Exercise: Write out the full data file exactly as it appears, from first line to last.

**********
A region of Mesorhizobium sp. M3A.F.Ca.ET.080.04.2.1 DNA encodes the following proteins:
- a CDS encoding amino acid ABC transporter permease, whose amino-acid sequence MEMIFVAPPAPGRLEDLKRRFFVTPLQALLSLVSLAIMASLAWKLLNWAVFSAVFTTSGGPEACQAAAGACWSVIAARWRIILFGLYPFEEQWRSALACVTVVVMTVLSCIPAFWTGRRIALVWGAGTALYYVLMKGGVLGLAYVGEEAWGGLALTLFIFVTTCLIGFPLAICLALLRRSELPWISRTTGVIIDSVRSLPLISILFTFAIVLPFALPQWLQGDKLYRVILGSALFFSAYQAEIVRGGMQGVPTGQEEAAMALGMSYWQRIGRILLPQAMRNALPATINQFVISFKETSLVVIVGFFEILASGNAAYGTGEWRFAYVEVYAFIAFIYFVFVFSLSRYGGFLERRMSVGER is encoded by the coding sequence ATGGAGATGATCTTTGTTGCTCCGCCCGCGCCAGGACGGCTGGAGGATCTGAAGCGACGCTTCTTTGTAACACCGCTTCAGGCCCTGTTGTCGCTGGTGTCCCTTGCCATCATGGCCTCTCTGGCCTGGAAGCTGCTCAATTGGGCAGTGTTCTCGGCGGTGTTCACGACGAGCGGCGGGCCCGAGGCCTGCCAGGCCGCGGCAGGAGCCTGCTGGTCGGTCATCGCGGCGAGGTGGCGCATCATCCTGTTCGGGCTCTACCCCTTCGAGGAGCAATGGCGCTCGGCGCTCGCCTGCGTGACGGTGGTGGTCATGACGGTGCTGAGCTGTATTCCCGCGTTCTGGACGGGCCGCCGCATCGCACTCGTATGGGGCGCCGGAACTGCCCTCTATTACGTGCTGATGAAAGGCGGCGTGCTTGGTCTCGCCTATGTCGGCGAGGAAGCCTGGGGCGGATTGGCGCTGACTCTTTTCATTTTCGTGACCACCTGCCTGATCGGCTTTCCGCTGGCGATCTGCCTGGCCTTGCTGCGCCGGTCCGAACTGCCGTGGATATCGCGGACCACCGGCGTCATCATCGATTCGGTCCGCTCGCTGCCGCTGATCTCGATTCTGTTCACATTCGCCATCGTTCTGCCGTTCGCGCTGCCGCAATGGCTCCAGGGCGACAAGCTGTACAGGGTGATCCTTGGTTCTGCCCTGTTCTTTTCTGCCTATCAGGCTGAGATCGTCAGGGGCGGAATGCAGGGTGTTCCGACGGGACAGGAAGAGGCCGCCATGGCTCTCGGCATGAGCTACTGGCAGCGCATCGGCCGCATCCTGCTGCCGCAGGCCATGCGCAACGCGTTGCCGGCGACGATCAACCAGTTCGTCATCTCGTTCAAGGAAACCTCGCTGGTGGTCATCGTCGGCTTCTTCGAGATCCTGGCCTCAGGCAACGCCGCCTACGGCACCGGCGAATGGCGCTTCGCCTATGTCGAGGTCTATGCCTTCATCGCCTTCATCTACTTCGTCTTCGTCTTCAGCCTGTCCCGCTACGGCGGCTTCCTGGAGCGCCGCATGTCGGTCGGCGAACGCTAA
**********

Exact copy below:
A region of Mesorhizobium sp. M3A.F.Ca.ET.080.04.2.1 DNA encodes the following proteins:
- a CDS encoding amino acid ABC transporter permease, whose amino-acid sequence MEMIFVAPPAPGRLEDLKRRFFVTPLQALLSLVSLAIMASLAWKLLNWAVFSAVFTTSGGPEACQAAAGACWSVIAARWRIILFGLYPFEEQWRSALACVTVVVMTVLSCIPAFWTGRRIALVWGAGTALYYVLMKGGVLGLAYVGEEAWGGLALTLFIFVTTCLIGFPLAICLALLRRSELPWISRTTGVIIDSVRSLPLISILFTFAIVLPFALPQWLQGDKLYRVILGSALFFSAYQAEIVRGGMQGVPTGQEEAAMALGMSYWQRIGRILLPQAMRNALPATINQFVISFKETSLVVIVGFFEILASGNAAYGTGEWRFAYVEVYAFIAFIYFVFVFSLSRYGGFLERRMSVGER is encoded by the coding sequence ATGGAGATGATCTTTGTTGCTCCGCCCGCGCCAGGACGGCTGGAGGATCTGAAGCGACGCTTCTTTGTAACACCGCTTCAGGCCCTGTTGTCGCTGGTGTCCCTTGCCATCATGGCCTCTCTGGCCTGGAAGCTGCTCAATTGGGCAGTGTTCTCGGCGGTGTTCACGACGAGCGGCGGGCCCGAGGCCTGCCAGGCCGCGGCAGGAGCCTGCTGGTCGGTCATCGCGGCGAGGTGGCGCATCATCCTGTTCGGGCTCTACCCCTTCGAGGAGCAATGGCGCTCGGCGCTCGCCTGCGTGACGGTGGTGGTCATGACGGTGCTGAGCTGTATTCCCGCGTTCTGGACGGGCCGCCGCATCGCACTCGTATGGGGCGCCGGAACTGCCCTCTATTACGTGCTGATGAAAGGCGGCGTGCTTGGTCTCGCCTATGTCGGCGAGGAAGCCTGGGGCGGATTGGCGCTGACTCTTTTCATTTTCGTGACCACCTGCCTGATCGGCTTTCCGCTGGCGATCTGCCTGGCCTTGCTGCGCCGGTCCGAACTGCCGTGGATATCGCGGACCACCGGCGTCATCATCGATTCGGTCCGCTCGCTGCCGCTGATCTCGATTCTGTTCACATTCGCCATCGTTCTGCCGTTCGCGCTGCCGCAATGGCTCCAGGGCGACAAGCTGTACAGGGTGATCCTTGGTTCTGCCCTGTTCTTTTCTGCCTATCAGGCTGAGATCGTCAGGGGCGGAATGCAGGGTGTTCCGACGGGACAGGAAGAGGCCGCCATGGCTCTCGGCATGAGCTACTGGCAGCGCATCGGCCGCATCCTGCTGCCGCAGGCCATGCGCAACGCGTTGCCGGCGACGATCAACCAGTTCGTCATCTCGTTCAAGGAAACCTCGCTGGTGGTCATCGTCGGCTTCTTCGAGATCCTGGCCTCAGGCAACGCCGCCTACGGCACCGGCGAATGGCGCTTCGCCTATGTCGAGGTCTATGCCTTCATCGCCTTCATCTACTTCGTCTTCGTCTTCAGCCTGTCCCGCTACGGCGGCTTCCTGGAGCGCCGCATGTCGGTCGGCGAACGCTAA